The Dandy out of sight, Johnny went back to his work, which happened to be hammering the curves out of sheets of corrugated iron.
“Now we shan’t be long,” he shouted, hammering vigorously, and when I objected to the awful din, he reminded me, with a grin, that it was “all in the good cause.” When “smoothed out,” as Johnny phrased it, the iron was to be used for capping the piles that the house was built upon, “to make them little white ants stay at home.”
“We’ll smooth all your troubles out, if you give us time,” he shouted, returning to the hammering after his explanation with even greater energy. But by dinnertime some one had waddled into our lives who was to smooth most of the difficulties out of it, to his own, and our complete satisfaction.
Just as Sam announced dinner a cloud of dust creeping along the horizon attracted our attention.
“Foot travellers!” Dan decided; but something emerged out of the dust, as it passed through the sliprails, that looked very like a huge mould of white jelly on horse-back.
Directly it sighted us it rolled off the horse, whether intentionally or unintentionally we could not say, and leaving the beast to the care of chance, unfolded two short legs from somewhere and waddled towards us—a fat, jovial Chinese John Falstaff.
“Good day, boss! Good day, missus! Good day, all about,” he said in cheerful salute, as he trundled towards us like a ship’s barrel in full sail. “Me new cook, me—” and then Sam appeared and towed him into port.
“Well, I’m blest!” Dan exclaimed, staring after him. “What have we struck?”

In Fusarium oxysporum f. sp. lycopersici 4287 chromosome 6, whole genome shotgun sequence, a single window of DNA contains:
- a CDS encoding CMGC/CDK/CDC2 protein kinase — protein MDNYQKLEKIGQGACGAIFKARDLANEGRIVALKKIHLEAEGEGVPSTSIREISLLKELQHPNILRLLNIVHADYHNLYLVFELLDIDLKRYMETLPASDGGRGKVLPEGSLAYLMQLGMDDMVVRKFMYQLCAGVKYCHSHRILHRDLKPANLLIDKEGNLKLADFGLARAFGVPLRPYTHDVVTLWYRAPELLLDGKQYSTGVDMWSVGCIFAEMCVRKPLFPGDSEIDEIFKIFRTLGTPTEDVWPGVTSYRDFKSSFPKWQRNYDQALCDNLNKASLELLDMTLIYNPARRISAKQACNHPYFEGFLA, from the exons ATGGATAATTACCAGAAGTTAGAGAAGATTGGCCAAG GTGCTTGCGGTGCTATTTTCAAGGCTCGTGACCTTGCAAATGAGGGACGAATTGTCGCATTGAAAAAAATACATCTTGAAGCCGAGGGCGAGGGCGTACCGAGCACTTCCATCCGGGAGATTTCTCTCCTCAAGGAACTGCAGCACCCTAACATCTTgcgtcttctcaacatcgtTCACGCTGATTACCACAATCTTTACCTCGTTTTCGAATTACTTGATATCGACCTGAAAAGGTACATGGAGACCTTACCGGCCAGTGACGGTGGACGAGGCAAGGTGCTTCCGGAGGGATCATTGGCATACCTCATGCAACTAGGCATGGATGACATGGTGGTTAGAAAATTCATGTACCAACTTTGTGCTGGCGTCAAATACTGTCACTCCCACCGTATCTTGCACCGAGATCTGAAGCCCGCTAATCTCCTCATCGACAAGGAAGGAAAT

But Johnny knew, as did most Territorians. “You’ve struck Cheon, that’s all,” he said. “Talk of luck! He’s the jolliest old josser going.”
The “jolliest old josser” seemed difficult to repress; for already he had eluded Sam, and, reappearing in the kitchen doorway, waddled across the thoroughfare towards us.
“Me new cook!” he repeated, going on from where he had left off. “Me Cheon!” and then, in queer pidgin-English, he solemnly rolled out a few of his many qualifications:
“Me savey all about,” he chanted. “Me savey cook ‘im, and gard’in’, and milk ‘im, and chuckie, and fishin’ and shootin’ wild duck.” On and on he chanted through a varied list of accomplishments, ending up with an application for the position of cook. “Me sit down? Eh boss?” he asked, moon-faced and serious.
“Please yourself!” the Maluka laughed, and with a flash of white teeth and an infectious chuckle Cheon laughed and nodded back; then, still chuckling, he waddled away to the kitchen and took possession there, while we went to our respective dinners, little guessing that the truest-hearted, most faithful, most loyal old “josser” had waddled into our lives.
Cheon rose at cock-crow ("fowl-sing-out,” he preferred to call it), and began his duties by scornfully refusing Sam’s bland offer of instruction in the “ways of the homestead.”